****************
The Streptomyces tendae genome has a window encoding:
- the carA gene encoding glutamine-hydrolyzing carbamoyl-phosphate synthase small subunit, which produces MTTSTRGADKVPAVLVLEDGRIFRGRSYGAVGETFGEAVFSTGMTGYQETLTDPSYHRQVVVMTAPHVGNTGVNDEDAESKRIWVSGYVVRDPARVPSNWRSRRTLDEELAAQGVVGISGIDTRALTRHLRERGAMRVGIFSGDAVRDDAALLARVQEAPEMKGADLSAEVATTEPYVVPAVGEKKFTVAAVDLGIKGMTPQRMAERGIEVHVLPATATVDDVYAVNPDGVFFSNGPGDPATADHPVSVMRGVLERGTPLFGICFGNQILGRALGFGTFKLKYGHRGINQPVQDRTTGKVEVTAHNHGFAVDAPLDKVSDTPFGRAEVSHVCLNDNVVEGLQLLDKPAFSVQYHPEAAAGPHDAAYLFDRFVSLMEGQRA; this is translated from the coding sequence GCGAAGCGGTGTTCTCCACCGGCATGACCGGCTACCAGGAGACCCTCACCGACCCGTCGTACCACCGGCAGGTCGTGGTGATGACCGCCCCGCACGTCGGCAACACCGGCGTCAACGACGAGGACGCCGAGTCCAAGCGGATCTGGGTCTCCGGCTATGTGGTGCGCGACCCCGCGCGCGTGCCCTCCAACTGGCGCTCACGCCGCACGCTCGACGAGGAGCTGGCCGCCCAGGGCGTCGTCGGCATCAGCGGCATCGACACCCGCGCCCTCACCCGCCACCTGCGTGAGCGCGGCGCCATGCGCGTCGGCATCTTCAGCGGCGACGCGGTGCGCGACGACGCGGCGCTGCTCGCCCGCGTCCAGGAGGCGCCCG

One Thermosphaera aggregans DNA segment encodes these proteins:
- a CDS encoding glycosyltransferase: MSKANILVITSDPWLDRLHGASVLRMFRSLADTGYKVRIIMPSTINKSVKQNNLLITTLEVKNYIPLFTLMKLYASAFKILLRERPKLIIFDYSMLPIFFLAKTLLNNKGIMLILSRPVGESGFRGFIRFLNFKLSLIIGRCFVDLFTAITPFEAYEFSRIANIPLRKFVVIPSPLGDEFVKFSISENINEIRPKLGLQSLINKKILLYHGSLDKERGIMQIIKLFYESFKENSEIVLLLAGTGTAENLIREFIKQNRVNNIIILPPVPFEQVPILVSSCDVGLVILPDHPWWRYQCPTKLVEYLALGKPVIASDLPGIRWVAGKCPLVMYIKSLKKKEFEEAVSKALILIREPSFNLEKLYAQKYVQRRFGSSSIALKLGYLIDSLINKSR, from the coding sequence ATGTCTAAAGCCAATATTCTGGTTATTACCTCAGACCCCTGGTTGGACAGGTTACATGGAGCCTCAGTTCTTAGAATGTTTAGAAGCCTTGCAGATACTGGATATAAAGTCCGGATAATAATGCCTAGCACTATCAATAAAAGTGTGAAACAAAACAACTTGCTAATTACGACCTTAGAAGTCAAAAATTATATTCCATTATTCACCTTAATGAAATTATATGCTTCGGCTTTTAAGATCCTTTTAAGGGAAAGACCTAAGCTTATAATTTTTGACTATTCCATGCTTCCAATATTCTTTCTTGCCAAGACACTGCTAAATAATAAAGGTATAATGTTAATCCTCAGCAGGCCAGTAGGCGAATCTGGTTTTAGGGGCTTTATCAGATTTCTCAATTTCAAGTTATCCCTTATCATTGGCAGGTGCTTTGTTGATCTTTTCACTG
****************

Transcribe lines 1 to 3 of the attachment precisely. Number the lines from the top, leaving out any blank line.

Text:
The Streptomyces tendae genome has a window encoding:
- the carA gene encoding glutamine-hydrolyzing carbamoyl-phosphate synthase small subunit, which produces MTTSTRGADKVPAVLVLEDGRIFRGRSYGAVGETFGEAVFSTGMTGYQETLTDPSYHRQVVVMTAPHVGNTGVNDEDAESKRIWVSGYVVRDPARVPSNWRSRRTLDEELAAQGVVGISGIDTRALTRHLRERGAMRVGIFSGDAVRDDAALLARVQEAPEMKGADLSAEVATTEPYVVPAVGEKKFTVAAVDLGIKGMTPQRMAERGIEVHVLPATATVDDVYAVNPDGVFFSNGPGDPATADHPVSVMRGVLERGTPLFGICFGNQILGRALGFGTFKLKYGHRGINQPVQDRTTGKVEVTAHNHGFAVDAPLDKVSDTPFGRAEVSHVCLNDNVVEGLQLLDKPAFSVQYHPEAAAGPHDAAYLFDRFVSLMEGQRA; this is translated from the coding sequence GCGAAGCGGTGTTCTCCACCGGCATGACCGGCTACCAGGAGACCCTCACCGACCCGTCGTACCACCGGCAGGTCGTGGTGATGACCGCCCCGCACGTCGGCAACACCGGCGTCAACGACGAGGACGCCGAGTCCAAGCGGATCTGGGTCTCCGGCTATGTGGTGCGCGACCCCGCGCGCGTGCCCTCCAACTGGCGCTCACGCCGCACGCTCGACGAGGAGCTGGCCGCCCAGGGCGTCGTCGGCATCAGCGGCATCGACACCCGCGCCCTCACCCGCCACCTGCGTGAGCGCGGCGCCATGCGCGTCGGCATCTTCAGCGGCGACGCGGTGCGCGACGACGCGGCGCTGCTCGCCCGCGTCCAGGAGGCGCCCG

One Thermosphaera aggregans DNA segment encodes these proteins: